This is the fourth post in our series: “Bug Bounty Hunter Methodology”. Today’s is a guest post from Scott Robinson, @sd_robs on Twitter and SRobin on Bugcrowd. Read on to learn how to write a successful bug submission. If you have any feedback, please tweet us at @Bugcrowd.

A guest piece by Scott Robinson

Submitting a bug to a company can be a tricky thing. As one might expect, security vulnerabilities are not always very straightforward- they might require multiple steps to reproduce, or utilize techniques that others aren’t familiar with. And when explaining steps to others, describing even seemingly simple concepts can be quite hard. An amusing example of this concept is a classic game in which the player attempts to instruct an alien on how to construct a peanut butter and jelly sandwich. The game ultimately ends with the “alien” player unintentionally misinterpreting the simple sandwich making instructions, and making a mess of the kitchen. While the consequences are not exactly the same when describing a vulnerability report, making assumptions or vague instructions can similarly lead to failure. With this in mind, let’s consider two key ideas to help you achieve this, and begin to perfect your bug reports:

  • Thoroughness. Make sure that you cover every single step that someone would need to follow to reproduce your bug. Will they need to be logged in to see it? Will it only work in a specific browser or is blocked by a content-secure policy? Is it clear which elements on a page you are referring to? If you have doubts about any of these, try walking through the steps yourself, and see if there are any steps that could be ambiguous. If you’ve put in a serious effort to achieve this but it still just doesn’t seem clear, attach a screen recording demonstrating the steps! Making sure the person reading your report is able to reproduce it is critical, and videos are one of the easier and most effective ways to achieve this.
  • Simplicity. While this may seem counterintuitive to the previous key idea, it is important to find a balance between thoroughness and complexity. While it may sometimes require a full page of steps to describe a bug, this is often not necessary. For example, reporting a reflected XSS (cross site scripting) may be as simple as providing a link and saying which browsers it will execute in. There’s no reason to include a stack trace or history of the web if your bug can be demonstrated by clicking a link!

If you can keep these two ideas in mind, then you’re well on your way to writing a good bug report. But the complexity of writing submissions is often more complicated than that- it’s not just about reproducing the bug, it’s also about conveying impact, and why your bug is important. This presents a separate idea, which can be equally as important:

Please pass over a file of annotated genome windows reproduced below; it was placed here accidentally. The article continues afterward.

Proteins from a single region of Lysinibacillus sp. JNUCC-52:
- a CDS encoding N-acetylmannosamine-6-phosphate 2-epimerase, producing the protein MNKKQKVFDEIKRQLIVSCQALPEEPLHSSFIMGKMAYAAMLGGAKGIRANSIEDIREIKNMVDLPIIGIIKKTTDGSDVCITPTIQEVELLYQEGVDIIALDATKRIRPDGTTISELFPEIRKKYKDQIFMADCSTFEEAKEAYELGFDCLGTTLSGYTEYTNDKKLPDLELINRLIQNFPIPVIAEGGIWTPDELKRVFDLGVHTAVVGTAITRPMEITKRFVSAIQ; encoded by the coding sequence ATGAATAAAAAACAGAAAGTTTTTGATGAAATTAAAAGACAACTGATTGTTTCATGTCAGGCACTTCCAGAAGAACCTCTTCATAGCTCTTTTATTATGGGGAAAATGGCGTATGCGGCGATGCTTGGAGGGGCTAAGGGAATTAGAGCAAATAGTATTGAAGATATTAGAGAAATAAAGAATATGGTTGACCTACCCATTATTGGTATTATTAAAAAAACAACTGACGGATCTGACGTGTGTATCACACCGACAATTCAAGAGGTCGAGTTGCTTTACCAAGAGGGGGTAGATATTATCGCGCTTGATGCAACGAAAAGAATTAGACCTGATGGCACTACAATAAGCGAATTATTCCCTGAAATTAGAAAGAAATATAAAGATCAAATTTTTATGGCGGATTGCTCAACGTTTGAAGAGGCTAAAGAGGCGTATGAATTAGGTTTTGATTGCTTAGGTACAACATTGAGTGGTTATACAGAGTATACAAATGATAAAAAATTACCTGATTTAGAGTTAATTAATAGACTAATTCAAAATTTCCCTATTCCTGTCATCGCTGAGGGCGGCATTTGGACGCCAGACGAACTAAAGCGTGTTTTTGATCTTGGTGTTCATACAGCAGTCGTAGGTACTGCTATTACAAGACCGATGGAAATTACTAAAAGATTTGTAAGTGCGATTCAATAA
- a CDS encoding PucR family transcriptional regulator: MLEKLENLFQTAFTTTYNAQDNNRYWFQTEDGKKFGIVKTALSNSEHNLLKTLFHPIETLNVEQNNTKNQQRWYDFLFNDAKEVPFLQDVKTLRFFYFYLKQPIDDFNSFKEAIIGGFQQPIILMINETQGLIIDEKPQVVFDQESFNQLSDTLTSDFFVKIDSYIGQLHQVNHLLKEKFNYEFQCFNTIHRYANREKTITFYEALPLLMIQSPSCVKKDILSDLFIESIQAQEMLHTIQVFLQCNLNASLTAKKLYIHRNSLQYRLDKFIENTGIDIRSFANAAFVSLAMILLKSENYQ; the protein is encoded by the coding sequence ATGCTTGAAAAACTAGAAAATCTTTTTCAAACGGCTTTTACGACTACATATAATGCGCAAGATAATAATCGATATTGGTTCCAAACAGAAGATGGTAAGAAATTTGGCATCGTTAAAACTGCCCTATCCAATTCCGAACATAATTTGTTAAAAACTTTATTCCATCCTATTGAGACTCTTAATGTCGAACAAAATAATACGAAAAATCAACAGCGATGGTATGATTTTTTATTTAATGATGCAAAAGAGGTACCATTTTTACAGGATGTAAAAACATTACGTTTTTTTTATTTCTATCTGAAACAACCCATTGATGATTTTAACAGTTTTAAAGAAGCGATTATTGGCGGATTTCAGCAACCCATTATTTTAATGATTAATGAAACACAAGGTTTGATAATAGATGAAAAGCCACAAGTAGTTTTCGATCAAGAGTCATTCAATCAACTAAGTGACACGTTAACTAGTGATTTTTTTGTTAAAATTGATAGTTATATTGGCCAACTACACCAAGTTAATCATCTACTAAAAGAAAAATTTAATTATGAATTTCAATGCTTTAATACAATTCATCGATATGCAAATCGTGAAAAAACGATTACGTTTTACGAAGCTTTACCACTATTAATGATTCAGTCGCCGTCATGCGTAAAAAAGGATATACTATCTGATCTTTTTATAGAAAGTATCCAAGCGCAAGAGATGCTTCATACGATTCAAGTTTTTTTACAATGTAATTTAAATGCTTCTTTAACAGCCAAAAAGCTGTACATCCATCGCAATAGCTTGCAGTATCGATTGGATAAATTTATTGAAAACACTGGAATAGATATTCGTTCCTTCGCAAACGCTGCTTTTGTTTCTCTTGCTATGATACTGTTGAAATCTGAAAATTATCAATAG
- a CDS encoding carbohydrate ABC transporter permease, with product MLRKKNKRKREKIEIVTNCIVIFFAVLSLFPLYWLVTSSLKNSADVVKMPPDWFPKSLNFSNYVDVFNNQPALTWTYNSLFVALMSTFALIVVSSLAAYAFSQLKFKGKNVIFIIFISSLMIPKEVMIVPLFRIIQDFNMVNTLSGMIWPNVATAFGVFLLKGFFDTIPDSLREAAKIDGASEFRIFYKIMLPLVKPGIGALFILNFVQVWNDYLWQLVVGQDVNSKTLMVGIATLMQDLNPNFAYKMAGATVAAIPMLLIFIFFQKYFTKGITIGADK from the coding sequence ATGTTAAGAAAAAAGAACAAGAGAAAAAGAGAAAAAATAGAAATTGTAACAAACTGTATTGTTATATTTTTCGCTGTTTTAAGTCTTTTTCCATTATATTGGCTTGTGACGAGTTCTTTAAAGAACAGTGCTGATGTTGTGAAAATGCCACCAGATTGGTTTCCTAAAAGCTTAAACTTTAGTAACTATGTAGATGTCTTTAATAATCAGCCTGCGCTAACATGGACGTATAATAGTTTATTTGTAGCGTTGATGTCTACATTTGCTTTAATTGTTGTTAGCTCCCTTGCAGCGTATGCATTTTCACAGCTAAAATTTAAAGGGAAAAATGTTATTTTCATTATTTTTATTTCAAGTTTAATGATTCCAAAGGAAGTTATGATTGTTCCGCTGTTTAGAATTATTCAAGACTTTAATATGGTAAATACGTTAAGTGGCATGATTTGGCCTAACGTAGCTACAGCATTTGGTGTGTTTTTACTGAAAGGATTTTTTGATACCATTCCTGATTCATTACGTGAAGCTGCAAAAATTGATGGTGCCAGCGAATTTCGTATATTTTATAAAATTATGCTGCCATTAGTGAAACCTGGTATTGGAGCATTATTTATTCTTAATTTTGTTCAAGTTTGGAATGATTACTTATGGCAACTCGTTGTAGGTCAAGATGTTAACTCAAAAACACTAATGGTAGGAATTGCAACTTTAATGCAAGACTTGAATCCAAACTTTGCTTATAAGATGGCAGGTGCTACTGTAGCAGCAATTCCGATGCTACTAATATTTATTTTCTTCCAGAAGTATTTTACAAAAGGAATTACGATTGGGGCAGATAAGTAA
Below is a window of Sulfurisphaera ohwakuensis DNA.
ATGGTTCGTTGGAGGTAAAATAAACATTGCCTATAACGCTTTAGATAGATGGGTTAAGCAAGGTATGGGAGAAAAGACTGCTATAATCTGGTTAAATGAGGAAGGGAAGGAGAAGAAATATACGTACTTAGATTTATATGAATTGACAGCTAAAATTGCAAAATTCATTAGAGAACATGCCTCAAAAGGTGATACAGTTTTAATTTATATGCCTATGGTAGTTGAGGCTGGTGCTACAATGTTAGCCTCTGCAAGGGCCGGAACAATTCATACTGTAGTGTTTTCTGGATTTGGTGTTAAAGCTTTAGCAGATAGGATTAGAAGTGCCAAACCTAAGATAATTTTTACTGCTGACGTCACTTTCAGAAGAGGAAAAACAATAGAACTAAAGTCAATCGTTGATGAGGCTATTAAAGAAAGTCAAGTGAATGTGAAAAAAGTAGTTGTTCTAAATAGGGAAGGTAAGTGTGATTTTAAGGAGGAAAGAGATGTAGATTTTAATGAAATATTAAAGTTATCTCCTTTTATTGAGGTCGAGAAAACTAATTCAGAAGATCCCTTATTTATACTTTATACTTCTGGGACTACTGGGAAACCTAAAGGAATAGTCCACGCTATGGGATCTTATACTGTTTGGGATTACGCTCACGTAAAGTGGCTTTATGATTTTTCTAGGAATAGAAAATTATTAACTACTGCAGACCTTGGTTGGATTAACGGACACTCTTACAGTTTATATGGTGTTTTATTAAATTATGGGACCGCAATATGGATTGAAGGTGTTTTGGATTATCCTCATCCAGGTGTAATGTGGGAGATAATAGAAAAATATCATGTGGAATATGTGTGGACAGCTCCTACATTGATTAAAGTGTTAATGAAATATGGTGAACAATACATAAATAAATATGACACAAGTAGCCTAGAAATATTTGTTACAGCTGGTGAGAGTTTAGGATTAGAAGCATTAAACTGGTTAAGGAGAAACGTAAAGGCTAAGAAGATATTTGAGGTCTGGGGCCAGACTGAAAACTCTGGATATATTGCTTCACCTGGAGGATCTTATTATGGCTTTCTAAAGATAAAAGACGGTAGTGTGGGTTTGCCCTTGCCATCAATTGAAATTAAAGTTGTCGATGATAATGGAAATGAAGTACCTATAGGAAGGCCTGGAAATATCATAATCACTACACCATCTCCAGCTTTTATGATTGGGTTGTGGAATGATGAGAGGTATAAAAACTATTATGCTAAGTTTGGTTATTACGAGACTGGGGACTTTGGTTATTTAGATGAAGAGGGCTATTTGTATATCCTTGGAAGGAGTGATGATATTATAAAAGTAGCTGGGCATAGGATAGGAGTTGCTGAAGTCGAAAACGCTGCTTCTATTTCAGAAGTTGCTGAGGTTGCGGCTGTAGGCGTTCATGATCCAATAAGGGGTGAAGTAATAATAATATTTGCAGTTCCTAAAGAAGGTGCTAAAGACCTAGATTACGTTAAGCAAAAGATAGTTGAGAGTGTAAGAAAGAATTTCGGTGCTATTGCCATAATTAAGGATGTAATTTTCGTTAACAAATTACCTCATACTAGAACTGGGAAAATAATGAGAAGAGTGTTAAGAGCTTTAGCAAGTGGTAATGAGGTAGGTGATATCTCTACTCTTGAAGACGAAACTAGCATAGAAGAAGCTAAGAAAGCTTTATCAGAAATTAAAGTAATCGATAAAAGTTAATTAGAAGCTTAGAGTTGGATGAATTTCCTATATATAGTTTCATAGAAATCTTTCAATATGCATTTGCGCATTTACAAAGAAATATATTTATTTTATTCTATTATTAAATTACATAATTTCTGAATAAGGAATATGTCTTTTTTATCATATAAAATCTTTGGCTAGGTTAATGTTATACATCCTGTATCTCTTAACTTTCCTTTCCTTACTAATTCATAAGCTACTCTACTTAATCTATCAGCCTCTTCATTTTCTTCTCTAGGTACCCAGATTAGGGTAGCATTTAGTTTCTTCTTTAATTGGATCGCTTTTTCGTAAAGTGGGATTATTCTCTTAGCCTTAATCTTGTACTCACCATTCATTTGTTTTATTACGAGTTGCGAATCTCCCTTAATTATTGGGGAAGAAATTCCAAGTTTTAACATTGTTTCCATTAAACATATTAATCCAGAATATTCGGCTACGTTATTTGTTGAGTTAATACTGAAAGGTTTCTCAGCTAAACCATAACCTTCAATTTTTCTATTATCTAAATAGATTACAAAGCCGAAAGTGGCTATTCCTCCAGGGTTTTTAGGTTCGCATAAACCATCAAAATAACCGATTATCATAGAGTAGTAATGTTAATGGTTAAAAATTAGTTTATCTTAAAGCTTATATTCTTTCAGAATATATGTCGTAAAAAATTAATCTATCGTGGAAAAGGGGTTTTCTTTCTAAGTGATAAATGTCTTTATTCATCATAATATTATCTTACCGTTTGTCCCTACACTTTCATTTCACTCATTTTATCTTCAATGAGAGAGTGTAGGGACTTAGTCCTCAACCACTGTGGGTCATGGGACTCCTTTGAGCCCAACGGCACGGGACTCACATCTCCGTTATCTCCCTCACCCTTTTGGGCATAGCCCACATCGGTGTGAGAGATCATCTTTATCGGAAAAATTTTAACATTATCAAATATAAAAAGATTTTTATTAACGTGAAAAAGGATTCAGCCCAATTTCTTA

• Neutrality. Writing bug reports is more difficult than just helping somebody reproduce a bug; you’re also trying to properly convey the impact of the bug to them. But with monetary rewards involved, it can be difficult to provide an unbiased assessment of your bug’s actual impact. When in doubt though, just be honest! Presenting your bug to be worse than it actually is can lose trust with a company, and could even result in a lower bounty. So tell them exactly what your bug can and can’t do. For example, can your XSS potentially perform an account takeover? Why or why not? Providing escalated impact gives reasons for companies to pay you better, just be sure to provide appropriate proof!

Great, so now your report is thorough and straightforward, and its impact is clear. What else could you possibly need to make it better? Well, this last key idea is one that people often forget about, but arguably the most important:

  • Courtesy. For every report you write, there is always another human on the other side. In addition to managing your report, they have other responsibilities and hardships to deal with too. So give them some extra time before you ask for updates, and be understanding if they misinterpret your report the first time. Happy bug triagers can mean bigger bounties, so be patient and kind!

And that’s all there is to it! Now that you know the core ideas, go check out some awesome examples reports that utilize these ideas in this guest post by researcher Geekspeed.

Thanks for reading, and happy hunting! –Scott

TL;DR (too long; didn’t read)?

That’s okay! Just follow these 4 simple steps to perfect your reports from this point on.

  1. Be thorough. List all the steps someone else would need to produce your bug. Cover any detail that could potentially be ambiguous. And to be certain that your report is clear, include a video.
  2. Keep it simple if possible. Is it necessary to include a stack trace and video to demonstrate your stored XSS? It might be, but often times it isn’t! If so, don’t make the report unnecessarily complicated.
  3. Convey impact and do so in a neutral way. It’s important to tell the person reading your bug report why it matters. Just be sure to be honest about it, and show evidence if the impact is higher than what is obvious.
  4. Be courteous. There’s always another human on the other side of the report, and they have a lot to deal with as well. Use common courtesy when deciding if it’s appropriate to ask for an update, and be patient if they misinterpret your report the first time.

And that’s it!